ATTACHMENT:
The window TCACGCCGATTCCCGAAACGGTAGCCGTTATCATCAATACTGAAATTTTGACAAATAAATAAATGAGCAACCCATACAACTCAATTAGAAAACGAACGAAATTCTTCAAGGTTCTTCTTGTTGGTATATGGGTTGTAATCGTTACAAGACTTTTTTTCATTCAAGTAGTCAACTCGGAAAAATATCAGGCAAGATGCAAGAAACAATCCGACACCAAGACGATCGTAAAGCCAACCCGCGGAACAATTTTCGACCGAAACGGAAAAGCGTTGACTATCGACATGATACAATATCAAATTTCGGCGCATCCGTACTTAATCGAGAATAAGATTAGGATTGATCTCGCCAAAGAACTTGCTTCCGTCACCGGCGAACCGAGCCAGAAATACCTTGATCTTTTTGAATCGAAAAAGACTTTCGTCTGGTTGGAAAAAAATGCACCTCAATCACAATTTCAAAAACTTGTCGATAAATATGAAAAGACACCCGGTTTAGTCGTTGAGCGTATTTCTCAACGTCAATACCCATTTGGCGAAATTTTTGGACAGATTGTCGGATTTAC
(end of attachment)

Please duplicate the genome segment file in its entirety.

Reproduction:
The window TCACGCCGATTCCCGAAACGGTAGCCGTTATCATCAATACTGAAATTTTGACAAATAAATAAATGAGCAACCCATACAACTCAATTAGAAAACGAACGAAATTCTTCAAGGTTCTTCTTGTTGGTATATGGGTTGTAATCGTTACAAGACTTTTTTTCATTCAAGTAGTCAACTCGGAAAAATATCAGGCAAGATGCAAGAAACAATCCGACACCAAGACGATCGTAAAGCCAACCCGCGGAACAATTTTCGACCGAAACGGAAAAGCGTTGACTATCGACATGATACAATATCAAATTTCGGCGCATCCGTACTTAATCGAGAATAAGATTAGGATTGATCTCGCCAAAGAACTTGCTTCCGTCACCGGCGAACCGAGCCAGAAATACCTTGATCTTTTTGAATCGAAAAAGACTTTCGTCTGGTTGGAAAAAAATGCACCTCAATCACAATTTCAAAAACTTGTCGATAAATATGAAAAGACACCCGGTTTAGTCGTTGAGCGTATTTCTCAACGTCAATACCCATTTGGCGAAATTTTTGGACAGATTGTCGGATTTAC